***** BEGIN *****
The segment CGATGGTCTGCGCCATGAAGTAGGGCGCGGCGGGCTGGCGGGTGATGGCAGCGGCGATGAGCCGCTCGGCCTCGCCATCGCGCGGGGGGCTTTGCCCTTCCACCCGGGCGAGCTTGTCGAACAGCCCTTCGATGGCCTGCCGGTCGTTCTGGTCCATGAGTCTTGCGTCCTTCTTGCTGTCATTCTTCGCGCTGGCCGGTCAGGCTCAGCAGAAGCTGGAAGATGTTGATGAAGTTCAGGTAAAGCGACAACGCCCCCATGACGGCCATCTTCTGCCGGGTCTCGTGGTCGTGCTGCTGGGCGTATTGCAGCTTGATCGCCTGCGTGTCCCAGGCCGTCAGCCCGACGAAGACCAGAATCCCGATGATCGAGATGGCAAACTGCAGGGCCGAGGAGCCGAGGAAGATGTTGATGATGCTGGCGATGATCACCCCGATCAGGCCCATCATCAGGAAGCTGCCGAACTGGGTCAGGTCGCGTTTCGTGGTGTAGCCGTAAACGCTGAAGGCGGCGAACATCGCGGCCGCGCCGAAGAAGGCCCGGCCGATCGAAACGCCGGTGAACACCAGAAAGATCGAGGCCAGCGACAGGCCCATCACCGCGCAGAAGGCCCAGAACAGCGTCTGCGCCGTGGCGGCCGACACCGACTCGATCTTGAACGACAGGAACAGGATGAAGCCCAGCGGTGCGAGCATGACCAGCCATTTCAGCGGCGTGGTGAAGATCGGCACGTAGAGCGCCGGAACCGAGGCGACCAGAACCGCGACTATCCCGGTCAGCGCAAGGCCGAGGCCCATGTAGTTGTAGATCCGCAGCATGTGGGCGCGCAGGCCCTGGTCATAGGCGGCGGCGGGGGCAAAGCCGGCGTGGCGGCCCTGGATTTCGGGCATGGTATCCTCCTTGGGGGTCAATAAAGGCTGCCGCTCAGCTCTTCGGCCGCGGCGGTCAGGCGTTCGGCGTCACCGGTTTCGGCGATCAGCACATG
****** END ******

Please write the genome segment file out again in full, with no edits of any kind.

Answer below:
The segment CGATGGTCTGCGCCATGAAGTAGGGCGCGGCGGGCTGGCGGGTGATGGCAGCGGCGATGAGCCGCTCGGCCTCGCCATCGCGCGGGGGGCTTTGCCCTTCCACCCGGGCGAGCTTGTCGAACAGCCCTTCGATGGCCTGCCGGTCGTTCTGGTCCATGAGTCTTGCGTCCTTCTTGCTGTCATTCTTCGCGCTGGCCGGTCAGGCTCAGCAGAAGCTGGAAGATGTTGATGAAGTTCAGGTAAAGCGACAACGCCCCCATGACGGCCATCTTCTGCCGGGTCTCGTGGTCGTGCTGCTGGGCGTATTGCAGCTTGATCGCCTGCGTGTCCCAGGCCGTCAGCCCGACGAAGACCAGAATCCCGATGATCGAGATGGCAAACTGCAGGGCCGAGGAGCCGAGGAAGATGTTGATGATGCTGGCGATGATCACCCCGATCAGGCCCATCATCAGGAAGCTGCCGAACTGGGTCAGGTCGCGTTTCGTGGTGTAGCCGTAAACGCTGAAGGCGGCGAACATCGCGGCCGCGCCGAAGAAGGCCCGGCCGATCGAAACGCCGGTGAACACCAGAAAGATCGAGGCCAGCGACAGGCCCATCACCGCGCAGAAGGCCCAGAACAGCGTCTGCGCCGTGGCGGCCGACACCGACTCGATCTTGAACGACAGGAACAGGATGAAGCCCAGCGGTGCGAGCATGACCAGCCATTTCAGCGGCGTGGTGAAGATCGGCACGTAGAGCGCCGGAACCGAGGCGACCAGAACCGCGACTATCCCGGTCAGCGCAAGGCCGAGGCCCATGTAGTTGTAGATCCGCAGCATGTGGGCGCGCAGGCCCTGGTCATAGGCGGCGGCGGGGGCAAAGCCGGCGTGGCGGCCCTGGATTTCGGGCATGGTATCCTCCTTGGGGGTCAATAAAGGCTGCCGCTCAGCTCTTCGGCCGCGGCGGTCAGGCGTTCGGCGTCACCGGTTTCGGCGATCAGCACATG